Variety is the spice of life

When covering an event, I try to think of it as telling a story. So there are seven things I try to always have in my coverage. This week, I discovered that my friend Mark Sandlin, Director of Photography for Southern Living, uses this same list. The list is what all photojournalists have drilled into them.

Mark Sandlin, Director of Photography at Southern Living
  1. Opener: Sets the scene for the story
  2. Decisive moment: The one moment that can by itself tell the story
  3. Details: Besides being like visual candy to the report, help often with transitions–especially in multimedia packages
  4. Sequences: give a little variety to a situation
  5. High overall shot: Gives a good perspective on how the elements all fit together.
  6. Closer: Besides the classic shot of the cowboy riding off into the sunset, there are other visual ways to help bring the story to a close
  7. Portraits: These photos are great for introducing the characters of the story

Below are photos from an annual meeting where the investors come in, and the company gives them an overview of what they have done and where they are going.

One thing I am working hard to do is to make each photo have an impact on engaging the audience. I use light, angles, composition, and, most important, expressions of people to engage the viewer. I wanted my photos to help this company communicate they are vibrant and viable in today’s market.

This photo shows how the attendees could interact with the leadership team. I wanted to show them engaging in conversation, so I shot a few to capture not just a good expression finally, but use the environment to draw you in. If you notice, even the lady in the mural seems to be paying attention to the conversation in the foreground.
Details, for me, are a way to have fun. So I am looking for unique angles, colors, and light to help create impact and entertain the audience.
A high angle is usually successful today because it is unique to our everyday l es. Seldom are we tall enough to see this angle, so it looks different than you just walking ar nd. Even the lady in this mural looks from above to see what is below.
The man to the far right is the CEO, and while he will be on stage later in more formal roles, I like to show him as more relaxed and approachable. Again, I am using the lines from the window to help draw you into the picture. I want you to see the conversation first in the foreground, and then you should drift to the background. Again, visual composition keeps you engaged.
While you can see everyone on the panel, and I always shoot the obvious, it isn’t as compelling to me as in other angles below. But I always need to be sure everyone on the panel is well-seen in one photo in case they require this.
As a panelist responds to the question, you will often find that the rest of the panel may or may not be engaged.
In this photo, the CEO is the focal point, and while the other panelist is not looking directly at him, you can see from their expressions and slight turning of their heads to catch what he is saying as showing they are engaged.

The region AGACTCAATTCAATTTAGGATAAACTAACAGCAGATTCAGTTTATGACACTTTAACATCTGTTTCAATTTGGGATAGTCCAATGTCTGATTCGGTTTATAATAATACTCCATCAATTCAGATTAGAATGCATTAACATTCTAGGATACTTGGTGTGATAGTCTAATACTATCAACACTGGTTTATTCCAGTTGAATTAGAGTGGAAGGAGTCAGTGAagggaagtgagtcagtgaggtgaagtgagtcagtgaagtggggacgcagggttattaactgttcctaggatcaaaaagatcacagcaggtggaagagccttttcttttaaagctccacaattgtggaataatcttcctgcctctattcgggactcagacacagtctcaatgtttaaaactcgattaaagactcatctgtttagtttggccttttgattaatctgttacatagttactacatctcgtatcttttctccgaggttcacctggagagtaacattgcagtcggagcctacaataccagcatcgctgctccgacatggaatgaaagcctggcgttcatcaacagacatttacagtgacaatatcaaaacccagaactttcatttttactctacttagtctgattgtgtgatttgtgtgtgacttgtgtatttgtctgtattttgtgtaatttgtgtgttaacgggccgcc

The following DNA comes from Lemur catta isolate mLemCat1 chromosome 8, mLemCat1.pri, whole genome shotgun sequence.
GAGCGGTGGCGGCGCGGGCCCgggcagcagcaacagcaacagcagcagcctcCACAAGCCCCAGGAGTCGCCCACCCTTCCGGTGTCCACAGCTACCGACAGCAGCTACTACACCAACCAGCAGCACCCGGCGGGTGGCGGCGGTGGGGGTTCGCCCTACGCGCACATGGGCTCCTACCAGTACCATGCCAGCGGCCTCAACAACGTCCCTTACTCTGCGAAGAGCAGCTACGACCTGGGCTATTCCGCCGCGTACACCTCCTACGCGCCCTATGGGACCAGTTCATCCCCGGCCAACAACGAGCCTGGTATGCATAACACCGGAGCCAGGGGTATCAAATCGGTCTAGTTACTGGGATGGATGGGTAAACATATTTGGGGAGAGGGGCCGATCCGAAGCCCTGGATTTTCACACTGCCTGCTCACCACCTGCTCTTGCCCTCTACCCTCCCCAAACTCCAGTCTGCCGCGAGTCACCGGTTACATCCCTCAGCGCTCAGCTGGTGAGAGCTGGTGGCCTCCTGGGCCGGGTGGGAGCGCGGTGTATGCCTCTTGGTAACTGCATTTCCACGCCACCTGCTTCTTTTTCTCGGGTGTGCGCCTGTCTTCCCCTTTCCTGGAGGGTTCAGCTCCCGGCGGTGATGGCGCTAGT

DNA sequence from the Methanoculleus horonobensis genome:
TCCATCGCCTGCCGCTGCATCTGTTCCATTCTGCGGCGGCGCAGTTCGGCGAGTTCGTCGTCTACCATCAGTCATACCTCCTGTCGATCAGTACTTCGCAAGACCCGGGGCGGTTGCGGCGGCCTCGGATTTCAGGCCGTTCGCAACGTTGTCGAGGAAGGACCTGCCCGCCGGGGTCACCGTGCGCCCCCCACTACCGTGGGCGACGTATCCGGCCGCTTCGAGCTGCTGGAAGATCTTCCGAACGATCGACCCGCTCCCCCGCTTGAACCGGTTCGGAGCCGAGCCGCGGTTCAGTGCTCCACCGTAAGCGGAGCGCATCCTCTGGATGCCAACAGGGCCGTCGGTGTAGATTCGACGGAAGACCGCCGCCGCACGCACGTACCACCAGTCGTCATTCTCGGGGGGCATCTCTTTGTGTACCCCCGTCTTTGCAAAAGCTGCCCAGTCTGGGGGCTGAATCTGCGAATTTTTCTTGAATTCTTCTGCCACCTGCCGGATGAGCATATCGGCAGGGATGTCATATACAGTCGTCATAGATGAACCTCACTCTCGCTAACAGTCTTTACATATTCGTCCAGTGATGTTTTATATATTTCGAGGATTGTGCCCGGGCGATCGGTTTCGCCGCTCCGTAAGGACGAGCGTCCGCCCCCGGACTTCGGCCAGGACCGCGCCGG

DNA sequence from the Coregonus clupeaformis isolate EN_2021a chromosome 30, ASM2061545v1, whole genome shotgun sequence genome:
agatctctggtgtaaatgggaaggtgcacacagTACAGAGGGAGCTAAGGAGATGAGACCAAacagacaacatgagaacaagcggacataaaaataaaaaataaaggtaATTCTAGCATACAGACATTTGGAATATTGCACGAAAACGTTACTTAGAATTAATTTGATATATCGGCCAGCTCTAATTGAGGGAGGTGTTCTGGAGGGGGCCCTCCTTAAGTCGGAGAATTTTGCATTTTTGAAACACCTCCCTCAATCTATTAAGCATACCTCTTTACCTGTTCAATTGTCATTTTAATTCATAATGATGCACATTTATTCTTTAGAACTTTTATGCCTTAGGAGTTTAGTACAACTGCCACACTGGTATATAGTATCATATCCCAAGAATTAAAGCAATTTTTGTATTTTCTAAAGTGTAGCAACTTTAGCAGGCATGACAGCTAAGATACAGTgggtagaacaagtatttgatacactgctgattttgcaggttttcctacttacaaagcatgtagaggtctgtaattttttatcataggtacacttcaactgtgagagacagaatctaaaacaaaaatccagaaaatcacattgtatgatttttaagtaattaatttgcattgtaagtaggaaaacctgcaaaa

PowerPoint presentations can be challenging to capture the slide and the speaker in one photo. Thank goodness they had a spotlight on the speaker and had it balanced. If you organize an event like this–always have a spotlight on the speaker to make them not disappear into the dark.
While this isn’t a close-up portrait, I think it is a lovely portrait of him working in this situation.
As I mentioned, they were streaming on the web, and I have a photo that can help say that for them.
Another high overall shot to help tell another part of the story.

The decisive moment photo should be the one that is used alone and not part of the package could tell the story. Which of the ones above did you see that would work for you?

Did you notice the sequence of the panel? Now the hard part is often a closer. Sometimes you don’t have an ending. No closer is because you want to communicate. There was so much to see. You want to leave the audience visually craving for more rather than wrapping it up to say well, that is everything.

I suggest sitting down before you arrive to shoot a story, thinking through everything you know about the assignment, and making a list. Then, write down on a notepad that you will carry with you the outline of the seven shots. Under each one, list a couple of options for each.

As you shoot your story, check off the photos that you get. Then, use your notepad to get the names of people for the captions.

Once you have everything checked off on your list, don’t stop shooting. I continue to shoot more photos, but now I may be looking more and taking fewer shots. I cherry-pick the moments I think will be better than I already have.

I want to thank my friend Mark Sandlin for reminding me of what I do with every assignment so I can share this with you.

By the way, Mark said he wished he had said one more thing to those attending the class. He wanted to say, “if you haven’t made any mistakes, you are trying hard enough.”